Research indicates that energy-dense foods increase inflammation and oxidative activity, thereby contributing to the development of vascular disease.
However, it is not clear whether the high kilojoule load alone, irrespective of the nutritional content of the ingested food, produces the postprandial oxidative and inflammatory activity.
This study investigated the hypothesis that ingestion of a high-fat, high-sugar, phytonutrient-reduced food (ice cream) would increase oxidative and inflammatory activity greater than a kilojoule-equivalent meal of a phytonutrient-rich whole food (avocado).
The individual contributions of the fat/protein and sugar components of the ice cream meal to postprandial inflammation and oxidative stress were also quantified.
Using a randomized, crossover design, 11 healthy participants ingested 4 test meals:
- Ice cream,
- The fat/protein component in ice cream,
- and the sugar equivalent component in ice cream.
Plasma glucose, cholesterol, triglycerides, and inflammatory and oxidative stress markers were measured at baseline and 1, 2, and 4 hours (t1, t2, t4) after ingestion. Lipid peroxidation was increased at 2 hours after eating fat/protein (t0-t2, P < .05) and sugar (t1-t2, P < .05; t1-t4, P < .05). Antioxidant capacity was decreased at 4 hours after eating ice cream (t0-t4, P < .01) and sugar (t0-t4, P < .01). Ingestion of a kilojoule-equivalent avocado meal did not produce any changes in either inflammatory or oxidative stress markers. These data indicate that the ingestion of a phytonutrient-poor food and its individual fat/protein or sugar components increase plasma oxidative activity. This is not observed after ingestion of a kilojoule-equivalent phytonutrient-rich food.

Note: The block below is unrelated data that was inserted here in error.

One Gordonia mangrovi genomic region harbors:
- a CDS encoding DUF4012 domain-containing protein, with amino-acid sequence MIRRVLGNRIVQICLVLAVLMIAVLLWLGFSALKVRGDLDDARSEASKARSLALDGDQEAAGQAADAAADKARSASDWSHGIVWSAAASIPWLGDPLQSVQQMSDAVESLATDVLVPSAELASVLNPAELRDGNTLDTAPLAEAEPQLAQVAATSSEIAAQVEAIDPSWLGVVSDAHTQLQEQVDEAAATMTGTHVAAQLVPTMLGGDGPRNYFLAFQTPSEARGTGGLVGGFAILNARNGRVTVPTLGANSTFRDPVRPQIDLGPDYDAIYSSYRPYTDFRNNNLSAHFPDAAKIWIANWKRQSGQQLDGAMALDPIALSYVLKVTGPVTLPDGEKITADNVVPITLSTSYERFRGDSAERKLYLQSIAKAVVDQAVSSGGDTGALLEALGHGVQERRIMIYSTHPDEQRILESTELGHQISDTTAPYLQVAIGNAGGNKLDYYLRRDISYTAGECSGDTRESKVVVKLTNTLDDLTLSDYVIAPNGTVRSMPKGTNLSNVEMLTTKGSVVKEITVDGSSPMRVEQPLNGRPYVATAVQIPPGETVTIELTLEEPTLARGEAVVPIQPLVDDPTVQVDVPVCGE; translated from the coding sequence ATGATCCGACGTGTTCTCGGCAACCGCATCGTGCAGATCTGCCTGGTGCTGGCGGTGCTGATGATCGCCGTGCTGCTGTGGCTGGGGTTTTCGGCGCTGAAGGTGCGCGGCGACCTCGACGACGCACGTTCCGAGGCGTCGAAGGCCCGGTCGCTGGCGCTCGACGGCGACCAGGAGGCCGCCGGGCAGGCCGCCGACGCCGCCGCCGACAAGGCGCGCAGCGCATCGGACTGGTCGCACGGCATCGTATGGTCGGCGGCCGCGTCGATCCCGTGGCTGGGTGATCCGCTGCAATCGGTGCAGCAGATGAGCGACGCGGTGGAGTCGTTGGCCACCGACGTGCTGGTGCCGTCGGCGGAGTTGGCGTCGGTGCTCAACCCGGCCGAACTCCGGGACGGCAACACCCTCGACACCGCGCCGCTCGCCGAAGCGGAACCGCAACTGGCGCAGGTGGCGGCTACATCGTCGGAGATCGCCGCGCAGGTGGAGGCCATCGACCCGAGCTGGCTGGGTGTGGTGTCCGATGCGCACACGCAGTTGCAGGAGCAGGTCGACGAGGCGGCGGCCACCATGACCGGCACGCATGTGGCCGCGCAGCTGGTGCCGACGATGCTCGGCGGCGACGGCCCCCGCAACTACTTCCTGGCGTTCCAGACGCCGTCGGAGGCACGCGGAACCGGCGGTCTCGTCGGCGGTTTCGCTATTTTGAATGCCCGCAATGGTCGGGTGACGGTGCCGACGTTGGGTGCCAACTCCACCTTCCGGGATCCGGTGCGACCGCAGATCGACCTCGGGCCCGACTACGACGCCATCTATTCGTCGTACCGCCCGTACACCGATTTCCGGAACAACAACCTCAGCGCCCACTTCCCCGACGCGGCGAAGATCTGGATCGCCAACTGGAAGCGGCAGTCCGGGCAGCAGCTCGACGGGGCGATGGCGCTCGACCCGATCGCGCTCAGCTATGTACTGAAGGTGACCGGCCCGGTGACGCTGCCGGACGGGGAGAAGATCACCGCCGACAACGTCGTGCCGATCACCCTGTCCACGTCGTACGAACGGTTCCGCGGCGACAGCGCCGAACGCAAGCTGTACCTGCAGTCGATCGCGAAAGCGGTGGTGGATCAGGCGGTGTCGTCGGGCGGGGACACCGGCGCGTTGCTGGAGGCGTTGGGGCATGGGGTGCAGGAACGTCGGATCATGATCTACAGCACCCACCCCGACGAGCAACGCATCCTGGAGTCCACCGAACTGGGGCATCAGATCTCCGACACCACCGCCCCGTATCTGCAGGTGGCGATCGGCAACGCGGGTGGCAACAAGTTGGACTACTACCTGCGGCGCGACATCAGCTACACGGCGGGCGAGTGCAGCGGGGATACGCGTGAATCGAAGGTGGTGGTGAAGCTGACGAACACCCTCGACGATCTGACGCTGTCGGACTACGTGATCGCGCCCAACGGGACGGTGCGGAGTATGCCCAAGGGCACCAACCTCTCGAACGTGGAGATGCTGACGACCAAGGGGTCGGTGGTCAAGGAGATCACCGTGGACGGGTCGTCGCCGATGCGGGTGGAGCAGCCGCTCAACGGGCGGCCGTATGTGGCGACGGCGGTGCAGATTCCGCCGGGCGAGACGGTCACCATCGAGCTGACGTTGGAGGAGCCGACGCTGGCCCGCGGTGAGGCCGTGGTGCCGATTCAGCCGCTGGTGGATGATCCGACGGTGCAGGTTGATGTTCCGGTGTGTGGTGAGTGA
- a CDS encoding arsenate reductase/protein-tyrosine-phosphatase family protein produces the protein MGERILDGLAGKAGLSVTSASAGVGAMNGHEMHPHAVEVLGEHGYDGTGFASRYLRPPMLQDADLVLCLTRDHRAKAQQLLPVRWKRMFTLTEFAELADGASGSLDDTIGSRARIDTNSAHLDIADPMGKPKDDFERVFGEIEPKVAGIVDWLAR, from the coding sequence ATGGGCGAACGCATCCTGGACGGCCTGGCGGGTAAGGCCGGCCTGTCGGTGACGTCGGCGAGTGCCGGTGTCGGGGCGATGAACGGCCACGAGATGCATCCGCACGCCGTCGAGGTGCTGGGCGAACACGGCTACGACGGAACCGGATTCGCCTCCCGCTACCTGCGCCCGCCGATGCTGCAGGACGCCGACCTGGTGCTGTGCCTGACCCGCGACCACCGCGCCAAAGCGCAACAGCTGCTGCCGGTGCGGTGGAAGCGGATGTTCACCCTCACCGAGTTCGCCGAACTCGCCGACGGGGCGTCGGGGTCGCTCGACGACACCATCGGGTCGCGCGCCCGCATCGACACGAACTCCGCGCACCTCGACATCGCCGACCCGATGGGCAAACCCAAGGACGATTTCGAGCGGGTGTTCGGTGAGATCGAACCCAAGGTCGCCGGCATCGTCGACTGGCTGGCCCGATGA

Billions of people are stricken by disease every year because of a lack of sewage systems, water processing plants, and proper plumbing.
Proper waste management involves expensive infrastructure built to last for decades, if not centuries, regularly maintained by professionals. This is simply impossible in many venues, so a different approach, which doesn’t require central sewage plants, electricity, or expensive maintenance, would be more appropriate.
A team at University of Colorado at Boulder have developed a solar powered toilet that can be used just about anywhere with sufficient sun to serve a family of up to six people while generating charcoal for heating the house. The system uses the light of the Sun to heat up the poop, sterilizing it and turning it into biochar. This is done using eight mirrors that focus light on a postage stamp spot which is connected to a bundle of fiber optic cables that guide up to 700 watts of light toward the waste. The light essentially cooks the waste, rendering it into a safe biochar. This biochar can be used as a fertilizer or burned as a heat source. The team will be unveiling their high tech toilet in India later this month and hopes this technology will be rolled out to millions of people around the world.